Hang up handcuffs, time to pull pints

From police to pub . . . Senior Constable Helen Fincham-Putter is excited to be taking over Stanley's Hotel at Macraes Flat next month. PHOTO: ELLA STOKES

Middlemarch’s rural police officer will soon go from serving the community to serving behind a hotel bar.

Senior Constable Helen Fincham-Putter, who once smashed then-prime minister Jenny Shipley’s car windscreen, has been the Strath Taieri police officer for the past 14 years.

Tomorrow will be her last day on the job before she takes over as publican of historic Stanley’s Hotel at Macraes Flat.

Sen Const Fincham-Putter said there was no particular reason behind her decision to leave the police.

“It’s just time for me to go.”

The 50-year-old grew up in North Canterbury and started her police training in 1996.

After completing her training at Porirua, she was posted to Timaru.

“There was a lot going on in Timaru during that time . . . and I saw all of it,” she said.

During her five years in Timaru, she relieved for police in rural areas of South Canterbury.

“I found I quite liked rural policing, as you got to know people,” she said.

She wanted to apply for a rural role but didn’t have enough traffic experience.

For the next year she worked as a highway patrol officer in the Mackenzie Country.

“I actually wrote out squillions of tickets.”

In 2004, she transferred to Middlemarch.

Her extensive policing skills and previous hospitality experience will stand her in good stead as she runs the hotel from June 1.

Sen Const Fincham-Putter will move from Middlemarch to Macraes Flat, where her husband Le-Roux works full-time at Macraes Mine.

Their daughter Jackie (6) will attend Macraes Moonlight School.

Sen Const Fincham-Putter will take over Stanley’s Hotel from previous lessees Annie Murphy and daughter Claire Sisterson, who have been at the hotel since 2016.

Ms Murphy said they had bought Brew Cafe and Bar in Dunedin .

“We saw the opportunity come up and thought it would be a good next step.”

Ms Murphy said she and Ms Sisterson had enjoyed running the pub and getting to know the community.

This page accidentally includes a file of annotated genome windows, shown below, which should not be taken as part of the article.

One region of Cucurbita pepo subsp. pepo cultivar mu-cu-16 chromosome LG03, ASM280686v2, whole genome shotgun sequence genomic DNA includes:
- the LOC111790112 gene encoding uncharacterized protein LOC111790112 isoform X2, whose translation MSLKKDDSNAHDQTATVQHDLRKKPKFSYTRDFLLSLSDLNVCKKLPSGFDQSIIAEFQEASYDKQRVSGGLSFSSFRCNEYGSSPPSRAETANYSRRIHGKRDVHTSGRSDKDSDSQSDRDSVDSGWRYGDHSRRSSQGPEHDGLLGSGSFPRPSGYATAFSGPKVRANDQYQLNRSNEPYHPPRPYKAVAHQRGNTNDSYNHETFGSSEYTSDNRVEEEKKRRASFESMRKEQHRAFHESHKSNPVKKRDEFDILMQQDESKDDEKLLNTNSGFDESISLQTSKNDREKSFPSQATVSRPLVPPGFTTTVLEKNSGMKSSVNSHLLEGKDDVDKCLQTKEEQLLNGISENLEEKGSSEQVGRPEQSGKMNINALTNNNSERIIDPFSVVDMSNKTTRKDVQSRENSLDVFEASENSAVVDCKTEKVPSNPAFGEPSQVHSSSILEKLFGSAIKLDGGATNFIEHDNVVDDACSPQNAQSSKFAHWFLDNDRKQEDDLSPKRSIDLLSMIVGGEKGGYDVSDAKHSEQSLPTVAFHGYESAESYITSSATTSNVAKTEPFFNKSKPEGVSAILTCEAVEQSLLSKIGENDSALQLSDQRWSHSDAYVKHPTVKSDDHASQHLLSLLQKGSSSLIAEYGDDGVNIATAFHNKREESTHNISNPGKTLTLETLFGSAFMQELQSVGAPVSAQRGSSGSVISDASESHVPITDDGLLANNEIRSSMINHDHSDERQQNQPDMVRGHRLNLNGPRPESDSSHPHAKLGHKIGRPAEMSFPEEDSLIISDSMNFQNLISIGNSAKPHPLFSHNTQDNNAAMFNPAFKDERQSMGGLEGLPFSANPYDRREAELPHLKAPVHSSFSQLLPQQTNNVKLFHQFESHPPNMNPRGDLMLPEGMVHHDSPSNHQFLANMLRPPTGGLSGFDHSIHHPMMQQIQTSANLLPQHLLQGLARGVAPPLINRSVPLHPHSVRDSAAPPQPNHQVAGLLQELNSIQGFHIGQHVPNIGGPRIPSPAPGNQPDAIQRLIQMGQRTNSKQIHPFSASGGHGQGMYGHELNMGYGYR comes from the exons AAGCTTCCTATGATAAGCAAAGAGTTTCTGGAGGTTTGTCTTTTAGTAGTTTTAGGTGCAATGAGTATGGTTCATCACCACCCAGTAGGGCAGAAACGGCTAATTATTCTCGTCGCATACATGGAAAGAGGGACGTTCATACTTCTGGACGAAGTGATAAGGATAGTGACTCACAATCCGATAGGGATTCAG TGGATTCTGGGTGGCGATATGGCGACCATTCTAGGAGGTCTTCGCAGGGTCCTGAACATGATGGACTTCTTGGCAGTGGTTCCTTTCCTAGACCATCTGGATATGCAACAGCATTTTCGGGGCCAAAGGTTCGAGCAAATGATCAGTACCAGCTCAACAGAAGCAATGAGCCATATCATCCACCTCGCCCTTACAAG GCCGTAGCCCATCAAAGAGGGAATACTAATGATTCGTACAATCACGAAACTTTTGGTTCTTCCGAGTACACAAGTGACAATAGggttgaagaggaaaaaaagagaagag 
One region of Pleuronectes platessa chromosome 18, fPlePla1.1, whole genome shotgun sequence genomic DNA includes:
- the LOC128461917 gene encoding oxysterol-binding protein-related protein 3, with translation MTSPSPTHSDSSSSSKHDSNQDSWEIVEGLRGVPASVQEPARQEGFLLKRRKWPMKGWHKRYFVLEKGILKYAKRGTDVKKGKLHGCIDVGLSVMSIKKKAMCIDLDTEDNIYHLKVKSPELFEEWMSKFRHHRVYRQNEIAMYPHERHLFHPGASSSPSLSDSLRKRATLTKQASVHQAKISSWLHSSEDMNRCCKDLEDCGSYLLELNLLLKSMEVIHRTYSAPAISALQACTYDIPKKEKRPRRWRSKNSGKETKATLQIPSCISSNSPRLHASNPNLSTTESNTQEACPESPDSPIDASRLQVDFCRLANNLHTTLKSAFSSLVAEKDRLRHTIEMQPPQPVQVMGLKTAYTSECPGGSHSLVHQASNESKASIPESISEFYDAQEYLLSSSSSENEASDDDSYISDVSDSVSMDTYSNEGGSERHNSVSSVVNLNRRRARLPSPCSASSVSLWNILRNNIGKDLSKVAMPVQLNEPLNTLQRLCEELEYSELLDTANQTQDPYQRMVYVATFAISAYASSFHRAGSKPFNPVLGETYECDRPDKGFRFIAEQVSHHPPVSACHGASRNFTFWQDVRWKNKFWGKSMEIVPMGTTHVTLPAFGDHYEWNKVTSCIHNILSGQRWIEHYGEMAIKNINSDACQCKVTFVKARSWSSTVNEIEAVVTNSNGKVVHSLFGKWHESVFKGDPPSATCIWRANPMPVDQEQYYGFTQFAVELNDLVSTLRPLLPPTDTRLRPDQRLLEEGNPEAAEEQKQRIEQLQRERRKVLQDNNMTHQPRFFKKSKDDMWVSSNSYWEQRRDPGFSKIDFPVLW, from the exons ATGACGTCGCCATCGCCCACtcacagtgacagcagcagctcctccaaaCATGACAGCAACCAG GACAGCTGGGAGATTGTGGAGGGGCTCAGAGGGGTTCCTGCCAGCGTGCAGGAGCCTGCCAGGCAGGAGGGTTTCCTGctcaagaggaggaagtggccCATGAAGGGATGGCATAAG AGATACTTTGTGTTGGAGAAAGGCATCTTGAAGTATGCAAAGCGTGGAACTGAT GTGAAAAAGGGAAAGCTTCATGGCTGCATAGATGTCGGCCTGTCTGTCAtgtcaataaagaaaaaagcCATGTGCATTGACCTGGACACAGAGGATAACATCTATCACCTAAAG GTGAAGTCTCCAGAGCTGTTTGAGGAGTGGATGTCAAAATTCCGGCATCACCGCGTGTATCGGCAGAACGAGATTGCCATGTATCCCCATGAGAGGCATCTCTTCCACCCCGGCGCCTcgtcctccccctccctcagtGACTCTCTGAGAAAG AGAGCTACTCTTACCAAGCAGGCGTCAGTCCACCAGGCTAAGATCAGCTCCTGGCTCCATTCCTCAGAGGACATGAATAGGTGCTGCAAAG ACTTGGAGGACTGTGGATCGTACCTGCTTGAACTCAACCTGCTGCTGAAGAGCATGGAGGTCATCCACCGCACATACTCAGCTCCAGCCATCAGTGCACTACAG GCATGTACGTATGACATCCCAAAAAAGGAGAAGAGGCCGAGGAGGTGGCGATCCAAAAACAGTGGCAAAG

Sen Const Fincham-Putter said over her years of rural policing, she lived and breathed the job and was there for the community.

“Living at the police house meant that if I wasn’t at the station, people would come and knock on my door.”

Sen Const Fincham-Putter said being a rural police officer in a small town, she knew everything about everyone and was “the keeper of a lot of secrets”.

Working on her own forced her to think on her feet and she kept in contact with police in surrounding areas to prevent being isolated.

Sen Const Fincham-Putter said working and socialising in a small town, people would always ask her questions, and she would tell her friends, “When I’m working, I’m working”.

And if she was giving someone she knew a ticket for a traffic offence, for instance, and they said “Oh, c’mon Helen,” I just have to say, “No, sorry, this is my job.”

Rural policing wasn’t a walk in the park as it might seem, and she was called to all sorts of horrible events, she said.

“You follow incidents right through from start to finish.”

Among many memories throughout her career, one stood out the most. During a top security event in Christchurch, Mrs Fincham-Putter was on the gate.

She had been told not to let any cars through the gate unless they had a Crown number plate on them.

Little did she know then-prime minister Jenny Shipley’s Crown car had broken down and she was instead in a rental Ford Falcon.

“It came steaming towards the gate and looked like it wasn’t stopping, so I had to make it stop and smashed the front windscreen.”

“Next thing I knew the back window wound down and it was Jenny Shipley.”

Sen Const Fincham-Putter said her advice to someone starting rural policing would be, “You are it. Learn to work with people.”

She has signed a long-term lease for Stanley’s Hotel and said she was looking forward to the new challenge.